Not long ago, I had a conversation with a regional manager of waffle houses who told me he was looking for new restaurant managers and the only requirement was a college degree in any field. I respect people who run small businesses and I like waffles, but I can’t think of anything my colleagues or I profess that will teach someone to manage a waffle house better than an intelligent, industrious high school graduate.

By providing subsidies for higher education, state and federal governments have encouraged college attendance by students who have no interests other than obtaining employment certificates. This hasn’t just led to a greater number of unqualified pupils. It has degraded the institutions as environments for learning.

One of the reasons why a campus can be better than a public library is that students learn from each other. In my studies of the determinants of educational achievement among high school pupils, I’ve found that the most important influence on how well any individual does is the general quality of the individual’s classmates. This is also true at the college level. Getting a good education depends on going to school with peers who are intellectually acute and interested in their academic subjects.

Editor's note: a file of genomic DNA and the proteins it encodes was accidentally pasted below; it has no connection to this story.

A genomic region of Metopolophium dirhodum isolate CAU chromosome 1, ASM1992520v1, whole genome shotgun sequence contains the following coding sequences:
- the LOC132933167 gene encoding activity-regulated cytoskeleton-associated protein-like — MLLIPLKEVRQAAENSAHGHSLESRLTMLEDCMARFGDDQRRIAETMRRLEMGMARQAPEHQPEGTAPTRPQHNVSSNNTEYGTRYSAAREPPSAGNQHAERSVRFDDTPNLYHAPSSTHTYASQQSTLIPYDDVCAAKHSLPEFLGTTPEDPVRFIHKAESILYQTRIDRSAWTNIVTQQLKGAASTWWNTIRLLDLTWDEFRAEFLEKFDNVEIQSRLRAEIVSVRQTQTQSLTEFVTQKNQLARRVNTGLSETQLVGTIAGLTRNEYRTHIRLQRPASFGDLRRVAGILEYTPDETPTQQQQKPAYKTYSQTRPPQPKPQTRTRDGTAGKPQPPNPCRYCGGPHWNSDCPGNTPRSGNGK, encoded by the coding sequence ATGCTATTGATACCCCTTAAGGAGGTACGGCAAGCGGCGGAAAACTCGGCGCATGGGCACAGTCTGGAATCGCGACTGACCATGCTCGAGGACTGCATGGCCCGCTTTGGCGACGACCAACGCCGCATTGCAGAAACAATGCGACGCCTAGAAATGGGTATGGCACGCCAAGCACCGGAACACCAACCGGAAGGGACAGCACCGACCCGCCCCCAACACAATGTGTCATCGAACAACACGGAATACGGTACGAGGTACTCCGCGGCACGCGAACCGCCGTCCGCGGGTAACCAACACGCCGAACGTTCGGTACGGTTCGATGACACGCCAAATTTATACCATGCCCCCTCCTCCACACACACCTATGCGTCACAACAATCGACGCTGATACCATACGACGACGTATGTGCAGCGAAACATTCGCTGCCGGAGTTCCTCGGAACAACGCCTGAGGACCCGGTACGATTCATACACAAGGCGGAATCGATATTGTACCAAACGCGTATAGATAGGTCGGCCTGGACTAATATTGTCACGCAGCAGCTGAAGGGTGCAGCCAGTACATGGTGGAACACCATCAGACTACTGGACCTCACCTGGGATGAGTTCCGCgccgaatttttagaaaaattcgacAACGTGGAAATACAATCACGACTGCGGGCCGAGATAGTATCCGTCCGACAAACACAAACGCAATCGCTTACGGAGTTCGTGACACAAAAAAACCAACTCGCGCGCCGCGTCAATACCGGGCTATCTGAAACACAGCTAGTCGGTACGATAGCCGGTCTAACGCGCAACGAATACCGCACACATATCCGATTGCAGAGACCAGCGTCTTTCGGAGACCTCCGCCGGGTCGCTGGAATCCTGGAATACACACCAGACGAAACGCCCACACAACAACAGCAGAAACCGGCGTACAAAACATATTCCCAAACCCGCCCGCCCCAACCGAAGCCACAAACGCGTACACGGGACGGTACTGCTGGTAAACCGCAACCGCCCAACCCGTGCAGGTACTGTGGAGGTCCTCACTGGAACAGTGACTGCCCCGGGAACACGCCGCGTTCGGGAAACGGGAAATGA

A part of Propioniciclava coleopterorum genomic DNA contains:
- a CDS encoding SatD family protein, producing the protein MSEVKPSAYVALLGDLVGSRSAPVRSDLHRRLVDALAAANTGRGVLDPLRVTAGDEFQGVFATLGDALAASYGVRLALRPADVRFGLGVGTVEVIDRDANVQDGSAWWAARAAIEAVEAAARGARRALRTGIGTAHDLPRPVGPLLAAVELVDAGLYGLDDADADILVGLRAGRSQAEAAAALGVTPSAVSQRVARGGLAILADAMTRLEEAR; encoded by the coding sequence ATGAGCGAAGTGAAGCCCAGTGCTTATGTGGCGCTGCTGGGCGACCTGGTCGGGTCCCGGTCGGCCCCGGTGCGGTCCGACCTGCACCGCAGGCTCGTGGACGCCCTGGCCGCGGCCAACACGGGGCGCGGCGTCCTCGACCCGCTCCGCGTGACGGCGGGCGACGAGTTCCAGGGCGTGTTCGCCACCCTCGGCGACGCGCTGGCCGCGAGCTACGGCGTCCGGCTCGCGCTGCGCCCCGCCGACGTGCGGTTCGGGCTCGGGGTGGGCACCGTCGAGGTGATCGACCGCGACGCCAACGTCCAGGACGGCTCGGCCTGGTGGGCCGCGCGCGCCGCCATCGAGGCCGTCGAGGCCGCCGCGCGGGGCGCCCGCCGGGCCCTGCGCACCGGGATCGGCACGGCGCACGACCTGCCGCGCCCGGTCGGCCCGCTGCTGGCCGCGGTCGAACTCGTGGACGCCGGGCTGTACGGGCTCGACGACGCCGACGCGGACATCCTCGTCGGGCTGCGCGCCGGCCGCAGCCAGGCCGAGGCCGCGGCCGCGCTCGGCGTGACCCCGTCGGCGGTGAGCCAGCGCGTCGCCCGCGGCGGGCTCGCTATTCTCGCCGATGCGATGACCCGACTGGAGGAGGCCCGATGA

Unfortunately, flooding classrooms with credential-seekers has watered down both the  acuity of the student body and the intellectual content of courses. Instructors tend to teach to the average student and as the average becomes less able to respond to challenges, the teaching becomes less challenging. More importantly, what pupils can learn from each other becomes less and worse than what they could learn by sitting in the isolation of that public library.

Arum and Roksa’s finding that students who study alone tend to learn more than those who study with peers probably reflects the diminished quality of peers available, even in supposedly selective institutions.

Professors are, of course, important resources for students who want to educate themselves. Some students certainly do, but many others are only after credentials purchased as cheaply as possible—cheap in terms of work, that is. Unfortunately, many professors are quite willing to oblige them with watered-down courses and easy grades. When that is the case, the famed “marketplace of ideas” produces cheap, shoddy goods.

The mass marketing of higher education has also contributed to an insidious change in conceptions of the purpose of schooling.